The number of reported cases of the flu increased sharply right after Christmas, and the numbers are continuing to rise. Hospital emergency rooms are being flooded with patients who are coughing and sneezing and feeling awful.
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Elizabeth Vega, 47, is miserable. Severe flu symptoms left her no alternative but to come to the emergency room at West Suburban Hospital for help.
"Feels like I'm gonna die," she said.
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She is not alone. Hospitals throughout the Chicago area are reporting a big surge in flu cases coming through emergency rooms for the last few weeks. It is traditionally a peak time for the flu, during and right after the holidays. The virus could spread even more quickly now that many kids are back in school, but there are things you can do to help prevent spreading germs.
"Staying home, making sure you're washing your hands, covering your coughs into your arm, not into your hand, and then trying to avoid exposing others," Dr. David Anthony said.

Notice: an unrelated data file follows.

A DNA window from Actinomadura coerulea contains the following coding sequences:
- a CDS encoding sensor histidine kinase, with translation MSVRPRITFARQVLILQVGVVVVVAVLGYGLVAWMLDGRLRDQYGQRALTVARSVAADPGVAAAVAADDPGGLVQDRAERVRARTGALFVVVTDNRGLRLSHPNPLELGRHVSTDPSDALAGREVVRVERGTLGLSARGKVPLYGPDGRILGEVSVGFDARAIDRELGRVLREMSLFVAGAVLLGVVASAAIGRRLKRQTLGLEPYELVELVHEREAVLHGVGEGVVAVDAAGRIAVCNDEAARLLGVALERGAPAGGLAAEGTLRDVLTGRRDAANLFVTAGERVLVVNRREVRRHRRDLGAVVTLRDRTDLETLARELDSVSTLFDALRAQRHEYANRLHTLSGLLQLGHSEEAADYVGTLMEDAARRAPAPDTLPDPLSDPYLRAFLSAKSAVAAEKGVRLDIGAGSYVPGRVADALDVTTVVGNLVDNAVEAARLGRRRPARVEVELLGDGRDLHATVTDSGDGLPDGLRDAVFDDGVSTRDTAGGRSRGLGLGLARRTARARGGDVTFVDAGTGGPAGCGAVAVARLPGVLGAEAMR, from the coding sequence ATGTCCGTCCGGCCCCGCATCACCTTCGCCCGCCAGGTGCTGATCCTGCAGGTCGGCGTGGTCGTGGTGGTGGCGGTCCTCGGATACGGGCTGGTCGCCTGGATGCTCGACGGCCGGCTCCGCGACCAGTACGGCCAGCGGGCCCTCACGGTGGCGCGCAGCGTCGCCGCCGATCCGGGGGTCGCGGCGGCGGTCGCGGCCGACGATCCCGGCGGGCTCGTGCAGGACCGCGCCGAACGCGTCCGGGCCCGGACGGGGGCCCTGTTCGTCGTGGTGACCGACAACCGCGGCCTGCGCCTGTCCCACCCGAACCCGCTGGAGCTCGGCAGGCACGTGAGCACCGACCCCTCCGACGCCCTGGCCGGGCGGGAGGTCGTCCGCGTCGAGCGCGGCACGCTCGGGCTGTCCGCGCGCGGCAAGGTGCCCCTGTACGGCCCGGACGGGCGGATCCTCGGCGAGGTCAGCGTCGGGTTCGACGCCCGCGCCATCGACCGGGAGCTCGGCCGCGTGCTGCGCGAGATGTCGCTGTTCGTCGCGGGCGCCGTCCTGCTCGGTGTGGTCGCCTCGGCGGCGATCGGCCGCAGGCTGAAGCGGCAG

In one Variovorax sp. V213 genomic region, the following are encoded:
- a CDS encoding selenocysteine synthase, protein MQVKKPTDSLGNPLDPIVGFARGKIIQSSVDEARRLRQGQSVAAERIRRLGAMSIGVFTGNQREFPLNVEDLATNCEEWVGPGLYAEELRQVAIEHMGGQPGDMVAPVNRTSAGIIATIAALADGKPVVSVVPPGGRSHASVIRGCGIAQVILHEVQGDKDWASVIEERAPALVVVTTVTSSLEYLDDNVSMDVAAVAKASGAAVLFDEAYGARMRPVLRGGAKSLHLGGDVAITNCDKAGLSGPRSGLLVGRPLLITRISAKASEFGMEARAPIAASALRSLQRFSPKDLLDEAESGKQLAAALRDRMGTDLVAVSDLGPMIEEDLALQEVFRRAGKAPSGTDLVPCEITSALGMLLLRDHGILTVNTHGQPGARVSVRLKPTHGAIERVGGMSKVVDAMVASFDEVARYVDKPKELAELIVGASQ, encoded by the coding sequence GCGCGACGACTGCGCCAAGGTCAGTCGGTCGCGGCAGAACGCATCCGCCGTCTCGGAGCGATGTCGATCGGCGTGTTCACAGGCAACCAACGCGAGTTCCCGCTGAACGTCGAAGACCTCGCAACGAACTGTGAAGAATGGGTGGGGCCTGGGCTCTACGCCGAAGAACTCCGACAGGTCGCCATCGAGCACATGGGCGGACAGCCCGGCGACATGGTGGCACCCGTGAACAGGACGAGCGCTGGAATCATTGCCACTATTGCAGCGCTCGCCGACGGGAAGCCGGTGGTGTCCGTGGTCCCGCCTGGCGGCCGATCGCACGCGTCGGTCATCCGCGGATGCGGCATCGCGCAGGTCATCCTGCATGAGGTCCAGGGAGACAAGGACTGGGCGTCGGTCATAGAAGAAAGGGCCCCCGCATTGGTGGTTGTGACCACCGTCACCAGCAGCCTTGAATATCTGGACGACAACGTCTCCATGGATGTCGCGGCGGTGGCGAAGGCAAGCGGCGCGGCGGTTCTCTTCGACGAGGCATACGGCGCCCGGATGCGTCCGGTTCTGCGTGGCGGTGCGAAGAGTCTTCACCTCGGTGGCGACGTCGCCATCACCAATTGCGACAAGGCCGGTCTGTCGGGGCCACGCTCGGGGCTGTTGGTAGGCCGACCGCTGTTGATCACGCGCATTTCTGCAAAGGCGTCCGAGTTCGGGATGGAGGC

At West Suburban they have protocols in place to try to protect against the flu spreading, including keeping those under 18 from visiting and using masks when needed.
In some cases, what patients might think is the flu is actually a cold. Symptoms of most colds include a fever, lots of coughing as well as a sore throat and a runny nose. But most flu also includes muscle aches and fatigue, and it tends to come on with little warning.
"People tend to feel sick very quickly, it sort of hits people really hard. Headache is really common, fever is really common," Dr. Welbel said.
Doctors also say patients who already got a flu shot this year are much less likely to develop symptoms. While it's too soon to know for sure, they say the vaccine seems to be pretty effective at preventing the two most prevalent strains of the flu this season.
It generally takes a couple weeks from the time you get the flu vaccine before it is effective. But doctors if you haven't gotten one yet it would still be worthwhile. Flu season is expected to last until early spring.